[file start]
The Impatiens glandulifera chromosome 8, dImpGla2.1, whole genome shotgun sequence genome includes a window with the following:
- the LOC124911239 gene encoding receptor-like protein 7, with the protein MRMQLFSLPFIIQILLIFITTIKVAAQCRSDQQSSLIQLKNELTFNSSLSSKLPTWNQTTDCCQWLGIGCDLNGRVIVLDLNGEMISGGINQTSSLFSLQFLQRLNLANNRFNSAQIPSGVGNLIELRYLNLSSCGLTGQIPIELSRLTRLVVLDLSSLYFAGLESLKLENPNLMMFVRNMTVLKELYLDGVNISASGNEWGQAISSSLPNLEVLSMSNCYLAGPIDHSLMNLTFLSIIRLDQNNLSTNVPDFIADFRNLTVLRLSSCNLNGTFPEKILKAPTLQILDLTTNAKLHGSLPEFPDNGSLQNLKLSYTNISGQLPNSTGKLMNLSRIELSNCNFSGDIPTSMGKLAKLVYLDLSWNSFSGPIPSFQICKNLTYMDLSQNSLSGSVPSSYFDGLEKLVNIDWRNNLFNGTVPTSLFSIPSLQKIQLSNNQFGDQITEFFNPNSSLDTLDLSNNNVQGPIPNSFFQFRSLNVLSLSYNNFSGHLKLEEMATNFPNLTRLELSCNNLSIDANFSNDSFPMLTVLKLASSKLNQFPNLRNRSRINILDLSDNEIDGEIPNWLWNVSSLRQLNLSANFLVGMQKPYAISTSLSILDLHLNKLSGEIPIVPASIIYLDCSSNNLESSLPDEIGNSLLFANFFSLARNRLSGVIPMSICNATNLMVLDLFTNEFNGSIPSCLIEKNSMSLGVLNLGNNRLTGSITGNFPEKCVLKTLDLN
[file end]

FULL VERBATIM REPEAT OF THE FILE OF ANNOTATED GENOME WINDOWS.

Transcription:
The Impatiens glandulifera chromosome 8, dImpGla2.1, whole genome shotgun sequence genome includes a window with the following:
- the LOC124911239 gene encoding receptor-like protein 7, with the protein MRMQLFSLPFIIQILLIFITTIKVAAQCRSDQQSSLIQLKNELTFNSSLSSKLPTWNQTTDCCQWLGIGCDLNGRVIVLDLNGEMISGGINQTSSLFSLQFLQRLNLANNRFNSAQIPSGVGNLIELRYLNLSSCGLTGQIPIELSRLTRLVVLDLSSLYFAGLESLKLENPNLMMFVRNMTVLKELYLDGVNISASGNEWGQAISSSLPNLEVLSMSNCYLAGPIDHSLMNLTFLSIIRLDQNNLSTNVPDFIADFRNLTVLRLSSCNLNGTFPEKILKAPTLQILDLTTNAKLHGSLPEFPDNGSLQNLKLSYTNISGQLPNSTGKLMNLSRIELSNCNFSGDIPTSMGKLAKLVYLDLSWNSFSGPIPSFQICKNLTYMDLSQNSLSGSVPSSYFDGLEKLVNIDWRNNLFNGTVPTSLFSIPSLQKIQLSNNQFGDQITEFFNPNSSLDTLDLSNNNVQGPIPNSFFQFRSLNVLSLSYNNFSGHLKLEEMATNFPNLTRLELSCNNLSIDANFSNDSFPMLTVLKLASSKLNQFPNLRNRSRINILDLSDNEIDGEIPNWLWNVSSLRQLNLSANFLVGMQKPYAISTSLSILDLHLNKLSGEIPIVPASIIYLDCSSNNLESSLPDEIGNSLLFANFFSLARNRLSGVIPMSICNATNLMVLDLFTNEFNGSIPSCLIEKNSMSLGVLNLGNNRLTGSITGNFPEKCVLKTLDLN